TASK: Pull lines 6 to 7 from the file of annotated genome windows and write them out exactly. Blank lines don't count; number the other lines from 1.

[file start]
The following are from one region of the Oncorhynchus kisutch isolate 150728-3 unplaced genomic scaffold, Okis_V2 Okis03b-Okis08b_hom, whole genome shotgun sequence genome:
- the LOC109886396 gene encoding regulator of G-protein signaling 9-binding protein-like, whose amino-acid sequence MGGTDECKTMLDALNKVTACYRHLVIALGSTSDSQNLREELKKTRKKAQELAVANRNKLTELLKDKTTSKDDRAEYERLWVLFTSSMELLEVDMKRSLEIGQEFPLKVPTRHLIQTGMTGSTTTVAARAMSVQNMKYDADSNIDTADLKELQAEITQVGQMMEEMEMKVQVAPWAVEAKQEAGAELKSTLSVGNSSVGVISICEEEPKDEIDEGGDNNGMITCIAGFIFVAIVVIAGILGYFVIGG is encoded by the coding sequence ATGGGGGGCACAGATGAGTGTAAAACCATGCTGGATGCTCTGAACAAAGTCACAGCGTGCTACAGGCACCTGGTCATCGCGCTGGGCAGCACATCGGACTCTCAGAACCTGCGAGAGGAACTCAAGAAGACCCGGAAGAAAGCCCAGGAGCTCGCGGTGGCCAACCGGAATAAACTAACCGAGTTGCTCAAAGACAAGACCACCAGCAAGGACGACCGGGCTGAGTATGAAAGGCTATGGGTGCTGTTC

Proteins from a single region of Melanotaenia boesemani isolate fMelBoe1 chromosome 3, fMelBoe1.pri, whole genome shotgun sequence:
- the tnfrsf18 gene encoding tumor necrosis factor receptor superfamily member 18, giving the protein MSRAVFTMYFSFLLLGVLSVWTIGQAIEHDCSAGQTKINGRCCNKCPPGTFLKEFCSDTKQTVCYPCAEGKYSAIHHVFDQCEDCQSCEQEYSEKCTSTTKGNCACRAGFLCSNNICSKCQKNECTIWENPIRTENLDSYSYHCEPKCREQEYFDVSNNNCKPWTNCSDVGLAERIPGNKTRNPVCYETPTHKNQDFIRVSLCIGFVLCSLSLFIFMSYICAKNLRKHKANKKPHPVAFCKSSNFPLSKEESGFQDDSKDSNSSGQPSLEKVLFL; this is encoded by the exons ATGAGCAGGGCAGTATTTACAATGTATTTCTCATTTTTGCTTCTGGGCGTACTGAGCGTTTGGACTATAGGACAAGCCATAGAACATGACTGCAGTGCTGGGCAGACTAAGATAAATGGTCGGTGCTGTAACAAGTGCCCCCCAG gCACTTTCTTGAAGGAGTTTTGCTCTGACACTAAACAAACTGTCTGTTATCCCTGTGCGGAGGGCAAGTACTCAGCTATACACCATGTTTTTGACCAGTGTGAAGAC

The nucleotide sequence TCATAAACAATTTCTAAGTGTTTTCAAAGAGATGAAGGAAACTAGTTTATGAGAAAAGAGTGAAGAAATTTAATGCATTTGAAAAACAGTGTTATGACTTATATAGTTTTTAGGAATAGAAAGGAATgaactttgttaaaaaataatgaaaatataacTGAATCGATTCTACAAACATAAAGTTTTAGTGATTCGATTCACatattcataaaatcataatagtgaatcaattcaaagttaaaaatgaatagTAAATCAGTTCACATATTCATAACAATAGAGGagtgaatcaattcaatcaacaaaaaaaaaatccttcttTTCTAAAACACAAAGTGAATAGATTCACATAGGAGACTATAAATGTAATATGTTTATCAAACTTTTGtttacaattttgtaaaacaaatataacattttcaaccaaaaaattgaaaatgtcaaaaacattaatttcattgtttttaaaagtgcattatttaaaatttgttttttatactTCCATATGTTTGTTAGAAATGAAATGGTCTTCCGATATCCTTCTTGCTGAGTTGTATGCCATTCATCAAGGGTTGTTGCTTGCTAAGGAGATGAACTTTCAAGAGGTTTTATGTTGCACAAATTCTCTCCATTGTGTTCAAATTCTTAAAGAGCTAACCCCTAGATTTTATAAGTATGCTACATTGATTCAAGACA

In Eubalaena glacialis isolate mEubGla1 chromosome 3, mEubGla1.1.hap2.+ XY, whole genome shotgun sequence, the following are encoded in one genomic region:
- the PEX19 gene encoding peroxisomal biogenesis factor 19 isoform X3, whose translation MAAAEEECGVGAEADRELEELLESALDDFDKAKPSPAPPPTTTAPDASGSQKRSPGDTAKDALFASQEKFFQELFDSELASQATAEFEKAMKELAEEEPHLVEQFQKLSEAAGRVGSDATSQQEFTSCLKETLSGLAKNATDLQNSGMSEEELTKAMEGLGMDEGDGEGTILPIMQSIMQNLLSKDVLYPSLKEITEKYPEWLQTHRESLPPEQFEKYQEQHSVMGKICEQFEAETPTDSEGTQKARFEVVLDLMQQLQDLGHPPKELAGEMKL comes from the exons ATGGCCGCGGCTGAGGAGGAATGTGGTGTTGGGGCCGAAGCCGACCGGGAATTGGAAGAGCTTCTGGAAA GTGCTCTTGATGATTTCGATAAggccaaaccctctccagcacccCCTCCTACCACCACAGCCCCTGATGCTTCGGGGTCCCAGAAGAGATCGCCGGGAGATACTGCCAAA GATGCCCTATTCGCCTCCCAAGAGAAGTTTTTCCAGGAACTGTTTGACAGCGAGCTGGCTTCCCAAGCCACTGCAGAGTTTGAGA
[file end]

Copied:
In Eubalaena glacialis isolate mEubGla1 chromosome 3, mEubGla1.1.hap2.+ XY, whole genome shotgun sequence, the following are encoded in one genomic region:
- the PEX19 gene encoding peroxisomal biogenesis factor 19 isoform X3, whose translation MAAAEEECGVGAEADRELEELLESALDDFDKAKPSPAPPPTTTAPDASGSQKRSPGDTAKDALFASQEKFFQELFDSELASQATAEFEKAMKELAEEEPHLVEQFQKLSEAAGRVGSDATSQQEFTSCLKETLSGLAKNATDLQNSGMSEEELTKAMEGLGMDEGDGEGTILPIMQSIMQNLLSKDVLYPSLKEITEKYPEWLQTHRESLPPEQFEKYQEQHSVMGKICEQFEAETPTDSEGTQKARFEVVLDLMQQLQDLGHPPKELAGEMKL comes from the exons ATGGCCGCGGCTGAGGAGGAATGTGGTGTTGGGGCCGAAGCCGACCGGGAATTGGAAGAGCTTCTGGAAA GTGCTCTTGATGATTTCGATAAggccaaaccctctccagcacccCCTCCTACCACCACAGCCCCTGATGCTTCGGGGTCCCAGAAGAGATCGCCGGGAGATACTGCCAAA GATGCCCTATTCGCCTCCCAAGAGAAGTTTTTCCAGGAACTGTTTGACAGCGAGCTGGCTTCCCAAGCCACTGCAGAGTTTGAGA